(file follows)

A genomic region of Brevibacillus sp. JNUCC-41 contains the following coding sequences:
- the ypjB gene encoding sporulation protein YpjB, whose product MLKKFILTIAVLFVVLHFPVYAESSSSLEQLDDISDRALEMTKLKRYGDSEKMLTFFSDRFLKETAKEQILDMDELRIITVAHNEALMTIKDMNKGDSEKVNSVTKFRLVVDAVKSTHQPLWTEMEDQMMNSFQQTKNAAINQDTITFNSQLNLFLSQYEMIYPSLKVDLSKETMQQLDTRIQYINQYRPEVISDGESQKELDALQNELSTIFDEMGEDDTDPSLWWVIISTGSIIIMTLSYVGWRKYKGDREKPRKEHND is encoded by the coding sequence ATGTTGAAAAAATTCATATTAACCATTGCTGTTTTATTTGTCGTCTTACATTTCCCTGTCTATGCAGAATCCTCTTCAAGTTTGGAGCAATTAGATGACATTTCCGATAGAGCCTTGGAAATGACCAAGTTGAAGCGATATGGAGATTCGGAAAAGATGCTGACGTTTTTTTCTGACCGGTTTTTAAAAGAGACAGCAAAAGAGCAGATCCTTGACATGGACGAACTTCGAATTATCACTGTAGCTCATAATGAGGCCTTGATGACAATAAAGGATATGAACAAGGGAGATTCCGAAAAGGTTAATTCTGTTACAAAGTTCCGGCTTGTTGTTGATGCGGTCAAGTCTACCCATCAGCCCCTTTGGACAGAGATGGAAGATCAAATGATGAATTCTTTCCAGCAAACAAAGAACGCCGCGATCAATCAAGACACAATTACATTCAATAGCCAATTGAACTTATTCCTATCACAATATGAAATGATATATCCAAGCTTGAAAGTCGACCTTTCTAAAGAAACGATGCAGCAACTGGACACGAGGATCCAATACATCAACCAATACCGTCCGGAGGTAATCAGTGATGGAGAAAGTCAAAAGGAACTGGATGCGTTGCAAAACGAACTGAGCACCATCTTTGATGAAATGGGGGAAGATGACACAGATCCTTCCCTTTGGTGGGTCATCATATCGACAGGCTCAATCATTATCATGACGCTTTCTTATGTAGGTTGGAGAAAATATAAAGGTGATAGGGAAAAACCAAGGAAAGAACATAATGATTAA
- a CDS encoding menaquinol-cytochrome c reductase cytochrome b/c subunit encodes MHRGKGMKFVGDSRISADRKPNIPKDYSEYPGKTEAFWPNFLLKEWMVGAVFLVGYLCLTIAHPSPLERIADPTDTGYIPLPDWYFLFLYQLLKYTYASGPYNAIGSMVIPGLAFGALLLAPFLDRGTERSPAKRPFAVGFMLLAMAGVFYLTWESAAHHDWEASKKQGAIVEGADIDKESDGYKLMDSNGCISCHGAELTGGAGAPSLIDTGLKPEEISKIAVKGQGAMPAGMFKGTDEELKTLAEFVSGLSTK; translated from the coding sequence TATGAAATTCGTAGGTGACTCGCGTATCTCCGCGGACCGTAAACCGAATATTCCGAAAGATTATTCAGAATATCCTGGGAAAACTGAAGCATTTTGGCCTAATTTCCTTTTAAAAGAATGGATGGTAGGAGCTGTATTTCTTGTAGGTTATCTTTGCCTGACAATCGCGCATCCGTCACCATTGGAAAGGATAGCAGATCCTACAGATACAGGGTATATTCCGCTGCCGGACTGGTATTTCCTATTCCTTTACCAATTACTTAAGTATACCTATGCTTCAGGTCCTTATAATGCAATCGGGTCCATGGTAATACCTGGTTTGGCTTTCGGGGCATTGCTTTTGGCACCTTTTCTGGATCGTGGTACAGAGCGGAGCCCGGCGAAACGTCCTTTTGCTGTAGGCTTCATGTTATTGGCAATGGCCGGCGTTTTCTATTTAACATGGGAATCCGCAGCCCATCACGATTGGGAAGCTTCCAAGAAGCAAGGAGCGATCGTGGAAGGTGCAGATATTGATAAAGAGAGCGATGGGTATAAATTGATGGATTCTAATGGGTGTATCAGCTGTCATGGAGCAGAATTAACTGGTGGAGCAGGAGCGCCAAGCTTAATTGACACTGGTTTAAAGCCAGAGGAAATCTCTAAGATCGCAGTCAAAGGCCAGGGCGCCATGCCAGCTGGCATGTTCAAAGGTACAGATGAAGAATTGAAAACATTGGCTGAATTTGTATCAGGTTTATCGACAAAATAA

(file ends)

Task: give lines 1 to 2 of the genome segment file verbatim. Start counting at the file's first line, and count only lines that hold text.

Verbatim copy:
A genomic region of Brevibacillus sp. JNUCC-41 contains the following coding sequences:
- the ypjB gene encoding sporulation protein YpjB, whose product MLKKFILTIAVLFVVLHFPVYAESSSSLEQLDDISDRALEMTKLKRYGDSEKMLTFFSDRFLKETAKEQILDMDELRIITVAHNEALMTIKDMNKGDSEKVNSVTKFRLVVDAVKSTHQPLWTEMEDQMMNSFQQTKNAAINQDTITFNSQLNLFLSQYEMIYPSLKVDLSKETMQQLDTRIQYINQYRPEVISDGESQKELDALQNELSTIFDEMGEDDTDPSLWWVIISTGSIIIMTLSYVGWRKYKGDREKPRKEHND is encoded by the coding sequence ATGTTGAAAAAATTCATATTAACCATTGCTGTTTTATTTGTCGTCTTACATTTCCCTGTCTATGCAGAATCCTCTTCAAGTTTGGAGCAATTAGATGACATTTCCGATAGAGCCTTGGAAATGACCAAGTTGAAGCGATATGGAGATTCGGAAAAGATGCTGACGTTTTTTTCTGACCGGTTTTTAAAAGAGACAGCAAAAGAGCAGATCCTTGACATGGACGAACTTCGAATTATCACTGTAGCTCATAATGAGGCCTTGATGACAATAAAGGATATGAACAAGGGAGATTCCGAAAAGGTTAATTCTGTTACAAAGTTCCGGCTTGTTGTTGATGCGGTCAAGTCTACCCATCAGCCCCTTTGGACAGAGATGGAAGATCAAATGATGAATTCTTTCCAGCAAACAAAGAACGCCGCGATCAATCAAGACACAATTACATTCAATAGCCAATTGAACTTATTCCTATCACAATATGAAATGATATATCCAAGCTTGAAAGTCGACCTTTCTAAAGAAACGATGCAGCAACTGGACACGAGGATCCAATACATCAACCAATACCGTCCGGAGGTAATCAGTGATGGAGAAAGTCAAAAGGAACTGGATGCGTTGCAAAACGAACTGAGCACCATCTTTGATGAAATGGGGGAAGATGACACAGATCCTTCCCTTTGGTGGGTCATCATATCGACAGGCTCAATCATTATCATGACGCTTTCTTATGTAGGTTGGAGAAAATATAAAGGTGATAGGGAAAAACCAAGGAAAGAACATAATGATTAA